Women giving birth underground amid 'living hell' in Syria

Conditions near the Syrian capital of Damascus are so desperate that women are giving birth underground and people who venture out in the day-time risk injury or death from the relentless bombing, Christian Aid is warning.

The charity said the onslaught against people, schools and hospitals in the besieged Eastern Ghouta area of rural Damascus is so overwhelming that those still alive have retreated to cellars and basements without water or electricity.

ReutersA girls is seen in an ambulance during a medical evacuation from the besieged town of Douma, eastern Ghouta to Damascus, Syria December 26, 2017.

Christian Aid's Máiréad Collins said: 'Conditions for people trapped in Eastern Ghouta amount to a living hell.

'People, many displaced from elsewhere in Syria, are forced to find shelter in basements without proper access to electricity or water. Local NGOs' attempts to deliver humanitarian support are dangerous and severely limited.

'An immediate ceasefire is absolutely imperative, for the 400,000 children, old people, women and men still caught in Eastern Ghouta.'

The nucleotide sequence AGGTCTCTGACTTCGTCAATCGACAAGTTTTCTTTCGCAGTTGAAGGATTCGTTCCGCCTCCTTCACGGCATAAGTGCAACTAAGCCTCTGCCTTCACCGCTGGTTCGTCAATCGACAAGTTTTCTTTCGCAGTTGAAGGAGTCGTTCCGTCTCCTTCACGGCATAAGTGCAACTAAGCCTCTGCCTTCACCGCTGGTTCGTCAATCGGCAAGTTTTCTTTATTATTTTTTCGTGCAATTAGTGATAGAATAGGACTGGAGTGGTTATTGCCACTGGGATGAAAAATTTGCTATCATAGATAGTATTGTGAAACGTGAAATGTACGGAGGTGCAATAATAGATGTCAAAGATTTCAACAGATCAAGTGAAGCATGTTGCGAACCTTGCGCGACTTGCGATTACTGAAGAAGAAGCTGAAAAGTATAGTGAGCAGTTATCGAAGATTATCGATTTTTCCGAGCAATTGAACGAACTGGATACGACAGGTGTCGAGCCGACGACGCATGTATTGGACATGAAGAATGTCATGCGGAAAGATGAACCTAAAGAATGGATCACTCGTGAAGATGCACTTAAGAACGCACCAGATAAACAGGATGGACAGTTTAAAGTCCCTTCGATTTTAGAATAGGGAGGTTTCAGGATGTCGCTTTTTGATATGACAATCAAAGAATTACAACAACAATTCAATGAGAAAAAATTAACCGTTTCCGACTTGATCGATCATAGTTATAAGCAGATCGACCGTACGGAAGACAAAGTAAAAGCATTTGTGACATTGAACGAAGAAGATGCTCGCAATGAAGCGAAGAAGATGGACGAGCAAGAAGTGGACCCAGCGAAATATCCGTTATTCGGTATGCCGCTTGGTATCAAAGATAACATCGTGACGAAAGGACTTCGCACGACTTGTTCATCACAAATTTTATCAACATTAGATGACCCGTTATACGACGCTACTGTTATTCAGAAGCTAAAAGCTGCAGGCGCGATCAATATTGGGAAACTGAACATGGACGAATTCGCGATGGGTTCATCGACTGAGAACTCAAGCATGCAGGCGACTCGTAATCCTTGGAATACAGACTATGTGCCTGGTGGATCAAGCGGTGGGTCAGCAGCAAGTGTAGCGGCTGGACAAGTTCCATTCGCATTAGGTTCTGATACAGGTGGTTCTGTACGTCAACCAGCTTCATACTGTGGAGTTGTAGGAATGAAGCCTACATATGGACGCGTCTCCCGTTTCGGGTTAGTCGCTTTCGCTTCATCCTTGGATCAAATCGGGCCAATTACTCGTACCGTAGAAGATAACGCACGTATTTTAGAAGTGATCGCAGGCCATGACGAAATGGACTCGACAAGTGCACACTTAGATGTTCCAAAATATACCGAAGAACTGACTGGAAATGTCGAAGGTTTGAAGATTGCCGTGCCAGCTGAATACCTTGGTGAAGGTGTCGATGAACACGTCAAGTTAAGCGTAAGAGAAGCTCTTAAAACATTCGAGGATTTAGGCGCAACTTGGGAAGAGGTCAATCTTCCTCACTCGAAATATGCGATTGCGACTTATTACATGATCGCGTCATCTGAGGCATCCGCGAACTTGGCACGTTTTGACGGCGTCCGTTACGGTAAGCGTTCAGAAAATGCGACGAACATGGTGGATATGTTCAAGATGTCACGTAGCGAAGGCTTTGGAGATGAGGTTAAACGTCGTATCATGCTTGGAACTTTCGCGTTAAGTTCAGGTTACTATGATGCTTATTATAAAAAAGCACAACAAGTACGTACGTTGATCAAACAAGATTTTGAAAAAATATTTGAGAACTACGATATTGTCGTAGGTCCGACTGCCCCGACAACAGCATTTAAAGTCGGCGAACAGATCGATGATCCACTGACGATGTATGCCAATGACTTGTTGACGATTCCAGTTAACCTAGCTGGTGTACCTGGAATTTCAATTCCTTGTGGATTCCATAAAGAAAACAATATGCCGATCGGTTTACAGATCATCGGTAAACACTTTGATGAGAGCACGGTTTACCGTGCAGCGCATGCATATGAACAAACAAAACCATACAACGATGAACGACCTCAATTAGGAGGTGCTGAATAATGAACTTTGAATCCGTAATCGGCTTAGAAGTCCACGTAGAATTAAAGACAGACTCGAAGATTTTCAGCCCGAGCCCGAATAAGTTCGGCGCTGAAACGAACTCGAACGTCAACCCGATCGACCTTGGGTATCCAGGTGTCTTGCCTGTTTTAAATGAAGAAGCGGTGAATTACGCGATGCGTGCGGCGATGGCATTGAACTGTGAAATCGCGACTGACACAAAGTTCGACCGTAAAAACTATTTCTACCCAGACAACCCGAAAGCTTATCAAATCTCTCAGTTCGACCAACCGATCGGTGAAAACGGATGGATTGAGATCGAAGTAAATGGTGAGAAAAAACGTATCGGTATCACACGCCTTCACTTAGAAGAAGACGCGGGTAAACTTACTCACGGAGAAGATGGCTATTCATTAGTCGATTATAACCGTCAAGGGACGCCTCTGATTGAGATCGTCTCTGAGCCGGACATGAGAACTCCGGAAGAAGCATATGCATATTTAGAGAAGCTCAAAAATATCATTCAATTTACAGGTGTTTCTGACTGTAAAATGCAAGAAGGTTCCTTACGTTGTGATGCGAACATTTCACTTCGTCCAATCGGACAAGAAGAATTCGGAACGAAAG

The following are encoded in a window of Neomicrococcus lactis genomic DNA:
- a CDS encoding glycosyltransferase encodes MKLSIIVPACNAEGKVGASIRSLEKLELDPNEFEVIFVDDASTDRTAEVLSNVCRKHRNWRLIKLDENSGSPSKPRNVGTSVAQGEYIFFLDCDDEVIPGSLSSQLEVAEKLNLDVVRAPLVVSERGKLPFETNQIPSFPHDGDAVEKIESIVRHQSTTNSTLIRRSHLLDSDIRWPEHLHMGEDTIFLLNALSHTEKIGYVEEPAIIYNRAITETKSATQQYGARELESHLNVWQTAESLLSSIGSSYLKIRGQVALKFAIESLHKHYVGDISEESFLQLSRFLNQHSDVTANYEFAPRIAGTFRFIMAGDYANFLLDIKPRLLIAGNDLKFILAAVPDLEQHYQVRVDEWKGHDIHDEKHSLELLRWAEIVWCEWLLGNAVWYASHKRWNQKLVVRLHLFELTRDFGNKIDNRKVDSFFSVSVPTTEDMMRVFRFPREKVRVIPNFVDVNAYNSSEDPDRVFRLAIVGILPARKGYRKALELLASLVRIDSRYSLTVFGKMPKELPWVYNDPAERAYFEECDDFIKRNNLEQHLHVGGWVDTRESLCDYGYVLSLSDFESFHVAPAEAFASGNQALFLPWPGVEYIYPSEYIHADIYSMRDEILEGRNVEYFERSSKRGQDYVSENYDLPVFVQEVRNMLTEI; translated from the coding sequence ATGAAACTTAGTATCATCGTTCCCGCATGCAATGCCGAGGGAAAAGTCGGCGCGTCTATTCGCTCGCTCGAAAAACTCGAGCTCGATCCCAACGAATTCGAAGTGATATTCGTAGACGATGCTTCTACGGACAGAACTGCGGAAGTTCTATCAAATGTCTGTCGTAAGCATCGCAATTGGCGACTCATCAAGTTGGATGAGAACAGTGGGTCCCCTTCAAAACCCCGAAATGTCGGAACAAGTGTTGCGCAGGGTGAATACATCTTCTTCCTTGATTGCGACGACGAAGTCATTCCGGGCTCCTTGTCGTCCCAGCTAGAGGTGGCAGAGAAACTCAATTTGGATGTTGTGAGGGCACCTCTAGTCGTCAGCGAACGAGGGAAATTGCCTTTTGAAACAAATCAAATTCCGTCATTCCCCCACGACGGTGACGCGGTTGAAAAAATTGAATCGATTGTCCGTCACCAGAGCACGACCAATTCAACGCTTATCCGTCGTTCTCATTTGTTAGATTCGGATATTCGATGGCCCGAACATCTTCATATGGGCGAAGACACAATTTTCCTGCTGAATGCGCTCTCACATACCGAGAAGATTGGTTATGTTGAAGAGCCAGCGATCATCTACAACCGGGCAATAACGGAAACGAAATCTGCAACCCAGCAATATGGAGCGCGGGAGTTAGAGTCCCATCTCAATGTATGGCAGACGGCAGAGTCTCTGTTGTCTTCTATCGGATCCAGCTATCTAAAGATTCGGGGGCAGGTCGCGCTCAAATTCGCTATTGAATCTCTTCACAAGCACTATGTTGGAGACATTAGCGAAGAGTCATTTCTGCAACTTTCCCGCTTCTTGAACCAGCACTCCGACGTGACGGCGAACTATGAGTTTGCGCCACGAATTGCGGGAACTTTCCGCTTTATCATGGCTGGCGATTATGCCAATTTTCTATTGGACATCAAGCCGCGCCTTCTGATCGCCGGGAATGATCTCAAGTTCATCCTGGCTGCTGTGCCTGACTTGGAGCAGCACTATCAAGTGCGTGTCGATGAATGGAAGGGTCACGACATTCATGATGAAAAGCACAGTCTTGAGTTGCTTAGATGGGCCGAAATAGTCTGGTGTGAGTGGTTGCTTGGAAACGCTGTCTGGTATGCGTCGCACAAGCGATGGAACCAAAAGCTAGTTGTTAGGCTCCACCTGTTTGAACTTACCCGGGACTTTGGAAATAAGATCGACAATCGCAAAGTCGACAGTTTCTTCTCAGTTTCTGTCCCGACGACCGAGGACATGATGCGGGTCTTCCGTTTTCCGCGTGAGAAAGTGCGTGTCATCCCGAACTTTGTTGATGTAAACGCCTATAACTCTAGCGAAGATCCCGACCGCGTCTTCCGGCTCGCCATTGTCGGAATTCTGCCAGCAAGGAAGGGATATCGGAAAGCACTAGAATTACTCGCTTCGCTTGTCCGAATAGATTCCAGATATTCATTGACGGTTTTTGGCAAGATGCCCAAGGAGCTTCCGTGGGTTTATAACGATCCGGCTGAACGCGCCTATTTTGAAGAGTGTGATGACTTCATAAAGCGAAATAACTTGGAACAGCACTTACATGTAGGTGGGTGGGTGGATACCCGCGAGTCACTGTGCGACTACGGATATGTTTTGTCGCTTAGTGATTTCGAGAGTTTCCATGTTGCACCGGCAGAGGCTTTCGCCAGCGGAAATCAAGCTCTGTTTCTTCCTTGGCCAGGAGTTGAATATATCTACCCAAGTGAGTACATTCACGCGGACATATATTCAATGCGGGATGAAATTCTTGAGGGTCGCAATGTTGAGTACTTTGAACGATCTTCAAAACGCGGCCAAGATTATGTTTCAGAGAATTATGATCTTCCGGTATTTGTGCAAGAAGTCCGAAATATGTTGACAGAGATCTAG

Christian Aid's local partner organisation runs a food kitchen in Eastern Ghouta. 'As things stand, they will have to run the kitchen at night and distribute meals before 6am, when the shelling begins,' the charity said.

Indiscriminate shelling of East Ghouta has intensified dramatically, according to the United Nations, which warned that 'the international crimes of indiscriminate bombardment and deliberate starvation of the civilian population' are taking place in Syria.

'Reports of at least 200 people killed in just 72 hours last week in Eastern Ghouta stand as a reminder that Syria is not yet somewhere to which refugees can safely return,' Christian Aid said.

The charity is supporting the UN's call for an immediate ceasefire and for medical evacuations and humanitarian work to be allowed to proceed.

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